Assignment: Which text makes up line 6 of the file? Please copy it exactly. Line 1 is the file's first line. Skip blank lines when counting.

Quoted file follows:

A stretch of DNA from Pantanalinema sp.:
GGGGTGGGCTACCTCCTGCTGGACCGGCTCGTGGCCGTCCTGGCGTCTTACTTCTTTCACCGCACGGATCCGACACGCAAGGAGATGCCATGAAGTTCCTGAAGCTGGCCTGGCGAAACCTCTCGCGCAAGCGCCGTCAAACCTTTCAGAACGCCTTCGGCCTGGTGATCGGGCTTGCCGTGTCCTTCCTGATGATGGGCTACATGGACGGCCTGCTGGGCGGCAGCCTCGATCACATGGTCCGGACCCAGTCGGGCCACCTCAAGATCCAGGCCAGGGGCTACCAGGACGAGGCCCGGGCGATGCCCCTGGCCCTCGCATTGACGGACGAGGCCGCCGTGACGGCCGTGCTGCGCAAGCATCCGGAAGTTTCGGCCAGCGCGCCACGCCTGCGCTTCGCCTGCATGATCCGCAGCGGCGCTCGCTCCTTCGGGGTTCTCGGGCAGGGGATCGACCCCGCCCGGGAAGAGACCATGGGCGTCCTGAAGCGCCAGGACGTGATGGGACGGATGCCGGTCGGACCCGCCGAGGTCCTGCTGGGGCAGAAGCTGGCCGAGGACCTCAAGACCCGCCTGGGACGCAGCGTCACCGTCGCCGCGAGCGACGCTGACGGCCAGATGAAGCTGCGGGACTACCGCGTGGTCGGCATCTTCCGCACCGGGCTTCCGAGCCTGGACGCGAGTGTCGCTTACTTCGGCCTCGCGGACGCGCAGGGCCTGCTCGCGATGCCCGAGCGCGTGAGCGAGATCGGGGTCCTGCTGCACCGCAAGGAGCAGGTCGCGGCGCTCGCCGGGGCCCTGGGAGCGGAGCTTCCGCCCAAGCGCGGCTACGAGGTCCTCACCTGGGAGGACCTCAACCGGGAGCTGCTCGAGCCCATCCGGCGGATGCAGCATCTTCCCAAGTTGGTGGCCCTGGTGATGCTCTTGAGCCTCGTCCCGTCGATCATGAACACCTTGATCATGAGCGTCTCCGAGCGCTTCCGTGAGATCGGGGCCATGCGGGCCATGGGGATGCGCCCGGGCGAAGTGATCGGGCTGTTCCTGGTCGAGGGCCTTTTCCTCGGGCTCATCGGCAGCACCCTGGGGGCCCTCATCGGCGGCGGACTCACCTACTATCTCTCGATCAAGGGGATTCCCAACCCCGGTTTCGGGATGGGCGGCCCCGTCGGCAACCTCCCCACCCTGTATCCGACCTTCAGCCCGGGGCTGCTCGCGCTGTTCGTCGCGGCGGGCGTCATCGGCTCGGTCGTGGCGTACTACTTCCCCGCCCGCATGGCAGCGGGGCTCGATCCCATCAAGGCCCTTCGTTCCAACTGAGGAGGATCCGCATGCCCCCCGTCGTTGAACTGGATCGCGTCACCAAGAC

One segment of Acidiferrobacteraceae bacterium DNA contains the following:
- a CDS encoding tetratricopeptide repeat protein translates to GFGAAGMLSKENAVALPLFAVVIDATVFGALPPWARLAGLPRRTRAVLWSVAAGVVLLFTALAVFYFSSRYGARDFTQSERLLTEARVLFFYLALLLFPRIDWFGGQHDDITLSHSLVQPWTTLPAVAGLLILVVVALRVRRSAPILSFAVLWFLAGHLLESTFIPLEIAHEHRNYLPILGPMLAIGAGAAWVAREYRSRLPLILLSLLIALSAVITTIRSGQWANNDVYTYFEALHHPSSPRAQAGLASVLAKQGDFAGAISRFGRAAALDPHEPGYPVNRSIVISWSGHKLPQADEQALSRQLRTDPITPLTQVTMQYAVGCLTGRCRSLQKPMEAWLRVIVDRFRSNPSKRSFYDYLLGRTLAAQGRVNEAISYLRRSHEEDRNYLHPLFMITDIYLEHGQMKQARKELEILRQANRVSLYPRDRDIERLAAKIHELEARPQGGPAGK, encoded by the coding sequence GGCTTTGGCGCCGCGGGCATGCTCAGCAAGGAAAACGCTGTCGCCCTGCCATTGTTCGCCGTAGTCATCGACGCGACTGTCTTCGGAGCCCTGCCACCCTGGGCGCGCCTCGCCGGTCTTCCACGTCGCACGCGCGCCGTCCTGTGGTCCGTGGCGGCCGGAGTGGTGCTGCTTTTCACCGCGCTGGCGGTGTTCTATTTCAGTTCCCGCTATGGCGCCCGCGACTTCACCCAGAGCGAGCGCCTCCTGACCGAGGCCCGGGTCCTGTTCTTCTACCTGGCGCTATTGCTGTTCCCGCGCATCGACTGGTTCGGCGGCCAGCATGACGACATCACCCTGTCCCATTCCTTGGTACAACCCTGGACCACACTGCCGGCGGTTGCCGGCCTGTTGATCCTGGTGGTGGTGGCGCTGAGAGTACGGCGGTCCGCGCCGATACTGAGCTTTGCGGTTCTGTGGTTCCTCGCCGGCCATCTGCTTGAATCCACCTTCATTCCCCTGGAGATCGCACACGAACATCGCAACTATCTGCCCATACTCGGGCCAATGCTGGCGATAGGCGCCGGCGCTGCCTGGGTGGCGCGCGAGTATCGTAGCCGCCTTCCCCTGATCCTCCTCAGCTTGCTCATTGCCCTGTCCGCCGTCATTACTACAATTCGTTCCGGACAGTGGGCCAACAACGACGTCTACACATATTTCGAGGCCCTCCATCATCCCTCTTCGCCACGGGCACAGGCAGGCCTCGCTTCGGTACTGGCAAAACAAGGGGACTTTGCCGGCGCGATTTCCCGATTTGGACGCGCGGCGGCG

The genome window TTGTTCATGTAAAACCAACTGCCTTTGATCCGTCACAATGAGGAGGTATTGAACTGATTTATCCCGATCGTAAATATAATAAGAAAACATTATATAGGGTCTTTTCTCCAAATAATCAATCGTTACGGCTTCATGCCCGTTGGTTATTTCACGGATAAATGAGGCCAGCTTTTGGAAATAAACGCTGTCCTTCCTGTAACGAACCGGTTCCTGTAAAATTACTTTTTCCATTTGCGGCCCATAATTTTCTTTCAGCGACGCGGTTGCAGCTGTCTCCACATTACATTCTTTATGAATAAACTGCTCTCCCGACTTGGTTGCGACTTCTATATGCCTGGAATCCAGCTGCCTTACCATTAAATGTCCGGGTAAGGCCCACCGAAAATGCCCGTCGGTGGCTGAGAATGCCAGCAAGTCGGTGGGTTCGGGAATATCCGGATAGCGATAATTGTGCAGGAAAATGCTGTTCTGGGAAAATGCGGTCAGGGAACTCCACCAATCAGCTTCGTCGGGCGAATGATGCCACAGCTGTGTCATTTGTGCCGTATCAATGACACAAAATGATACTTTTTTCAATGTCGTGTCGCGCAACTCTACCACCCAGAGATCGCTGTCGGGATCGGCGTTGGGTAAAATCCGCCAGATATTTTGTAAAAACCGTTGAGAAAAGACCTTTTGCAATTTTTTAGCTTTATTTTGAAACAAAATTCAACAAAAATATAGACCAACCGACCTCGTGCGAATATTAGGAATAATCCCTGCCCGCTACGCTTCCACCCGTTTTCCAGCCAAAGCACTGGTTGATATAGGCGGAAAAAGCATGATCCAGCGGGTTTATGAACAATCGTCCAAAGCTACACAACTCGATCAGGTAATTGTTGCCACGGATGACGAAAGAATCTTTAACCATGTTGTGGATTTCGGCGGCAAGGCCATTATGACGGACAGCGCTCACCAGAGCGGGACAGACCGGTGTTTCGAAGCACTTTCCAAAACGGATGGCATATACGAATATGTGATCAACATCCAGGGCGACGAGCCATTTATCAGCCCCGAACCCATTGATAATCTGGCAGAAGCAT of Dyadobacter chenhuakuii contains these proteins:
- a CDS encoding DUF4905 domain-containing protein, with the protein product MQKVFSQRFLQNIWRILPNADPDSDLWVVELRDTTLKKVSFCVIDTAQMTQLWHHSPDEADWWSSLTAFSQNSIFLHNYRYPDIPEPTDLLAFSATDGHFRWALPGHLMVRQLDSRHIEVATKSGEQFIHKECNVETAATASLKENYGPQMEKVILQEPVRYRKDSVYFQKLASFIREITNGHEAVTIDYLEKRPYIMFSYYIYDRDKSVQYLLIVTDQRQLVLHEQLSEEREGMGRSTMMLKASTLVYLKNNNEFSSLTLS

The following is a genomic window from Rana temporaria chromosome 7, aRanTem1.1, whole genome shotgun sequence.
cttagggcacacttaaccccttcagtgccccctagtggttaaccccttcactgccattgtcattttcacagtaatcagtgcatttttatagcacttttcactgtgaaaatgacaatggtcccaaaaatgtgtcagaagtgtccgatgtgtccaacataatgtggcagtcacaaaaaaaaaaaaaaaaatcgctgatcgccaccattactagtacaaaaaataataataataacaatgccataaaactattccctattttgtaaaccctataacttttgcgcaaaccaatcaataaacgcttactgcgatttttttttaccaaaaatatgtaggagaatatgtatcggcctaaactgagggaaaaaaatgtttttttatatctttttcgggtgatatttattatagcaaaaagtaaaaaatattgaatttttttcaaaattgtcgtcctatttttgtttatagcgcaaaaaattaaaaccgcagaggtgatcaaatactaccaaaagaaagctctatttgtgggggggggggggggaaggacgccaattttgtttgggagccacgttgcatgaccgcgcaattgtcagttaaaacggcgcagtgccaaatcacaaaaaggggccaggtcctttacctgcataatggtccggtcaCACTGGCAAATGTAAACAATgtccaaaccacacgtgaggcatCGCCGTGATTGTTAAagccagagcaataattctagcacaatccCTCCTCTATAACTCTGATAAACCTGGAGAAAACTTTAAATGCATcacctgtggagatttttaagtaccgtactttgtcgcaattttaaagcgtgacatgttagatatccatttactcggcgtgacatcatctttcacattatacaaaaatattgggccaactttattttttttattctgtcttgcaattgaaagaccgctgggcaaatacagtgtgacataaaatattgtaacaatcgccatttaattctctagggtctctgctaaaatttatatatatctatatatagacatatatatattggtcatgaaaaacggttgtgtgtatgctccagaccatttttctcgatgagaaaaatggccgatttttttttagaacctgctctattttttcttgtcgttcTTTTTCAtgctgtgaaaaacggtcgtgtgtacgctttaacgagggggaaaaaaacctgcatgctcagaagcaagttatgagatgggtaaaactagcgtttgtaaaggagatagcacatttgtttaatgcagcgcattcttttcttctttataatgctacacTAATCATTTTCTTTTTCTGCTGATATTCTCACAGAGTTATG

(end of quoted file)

- a CDS encoding DUF4905 domain-containing protein, with the protein product MQKVFSQRFLQNIWRILPNADPDSDLWVVELRDTTLKKVSFCVIDTAQMTQLWHHSPDEADWWSSLTAFSQNSIFLHNYRYPDIPEPTDLLAFSATDGHFRWALPGHLMVRQLDSRHIEVATKSGEQFIHKECNVETAATASLKENYGPQMEKVILQEPVRYRKDSVYFQKLASFIREITNGHEAVTIDYLEKRPYIMFSYYIYDRDKSVQYLLIVTDQRQLVLHEQLSEEREGMGRSTMMLKASTLVYLKNNNEFSSLTLS